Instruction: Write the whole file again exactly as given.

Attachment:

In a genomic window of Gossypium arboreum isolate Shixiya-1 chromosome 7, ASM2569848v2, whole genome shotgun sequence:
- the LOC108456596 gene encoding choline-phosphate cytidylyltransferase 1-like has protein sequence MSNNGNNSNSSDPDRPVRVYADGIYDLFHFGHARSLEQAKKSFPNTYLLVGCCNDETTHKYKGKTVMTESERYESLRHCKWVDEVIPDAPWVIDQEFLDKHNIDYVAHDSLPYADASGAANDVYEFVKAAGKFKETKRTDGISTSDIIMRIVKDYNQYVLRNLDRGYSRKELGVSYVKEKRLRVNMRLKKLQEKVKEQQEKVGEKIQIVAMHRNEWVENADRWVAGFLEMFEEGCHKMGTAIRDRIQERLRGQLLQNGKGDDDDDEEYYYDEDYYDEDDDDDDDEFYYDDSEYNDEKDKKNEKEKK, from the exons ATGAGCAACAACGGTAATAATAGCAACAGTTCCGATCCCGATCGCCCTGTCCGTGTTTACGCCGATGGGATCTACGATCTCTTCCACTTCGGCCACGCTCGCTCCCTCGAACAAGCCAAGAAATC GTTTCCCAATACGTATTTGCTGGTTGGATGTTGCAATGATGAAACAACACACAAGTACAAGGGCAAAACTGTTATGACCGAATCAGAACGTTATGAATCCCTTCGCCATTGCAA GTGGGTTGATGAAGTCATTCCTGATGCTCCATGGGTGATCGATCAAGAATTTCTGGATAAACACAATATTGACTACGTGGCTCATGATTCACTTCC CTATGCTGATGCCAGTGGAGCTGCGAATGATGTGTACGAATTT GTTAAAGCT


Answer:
In a genomic window of Gossypium arboreum isolate Shixiya-1 chromosome 7, ASM2569848v2, whole genome shotgun sequence:
- the LOC108456596 gene encoding choline-phosphate cytidylyltransferase 1-like has protein sequence MSNNGNNSNSSDPDRPVRVYADGIYDLFHFGHARSLEQAKKSFPNTYLLVGCCNDETTHKYKGKTVMTESERYESLRHCKWVDEVIPDAPWVIDQEFLDKHNIDYVAHDSLPYADASGAANDVYEFVKAAGKFKETKRTDGISTSDIIMRIVKDYNQYVLRNLDRGYSRKELGVSYVKEKRLRVNMRLKKLQEKVKEQQEKVGEKIQIVAMHRNEWVENADRWVAGFLEMFEEGCHKMGTAIRDRIQERLRGQLLQNGKGDDDDDEEYYYDEDYYDEDDDDDDDEFYYDDSEYNDEKDKKNEKEKK, from the exons ATGAGCAACAACGGTAATAATAGCAACAGTTCCGATCCCGATCGCCCTGTCCGTGTTTACGCCGATGGGATCTACGATCTCTTCCACTTCGGCCACGCTCGCTCCCTCGAACAAGCCAAGAAATC GTTTCCCAATACGTATTTGCTGGTTGGATGTTGCAATGATGAAACAACACACAAGTACAAGGGCAAAACTGTTATGACCGAATCAGAACGTTATGAATCCCTTCGCCATTGCAA GTGGGTTGATGAAGTCATTCCTGATGCTCCATGGGTGATCGATCAAGAATTTCTGGATAAACACAATATTGACTACGTGGCTCATGATTCACTTCC CTATGCTGATGCCAGTGGAGCTGCGAATGATGTGTACGAATTT GTTAAAGCT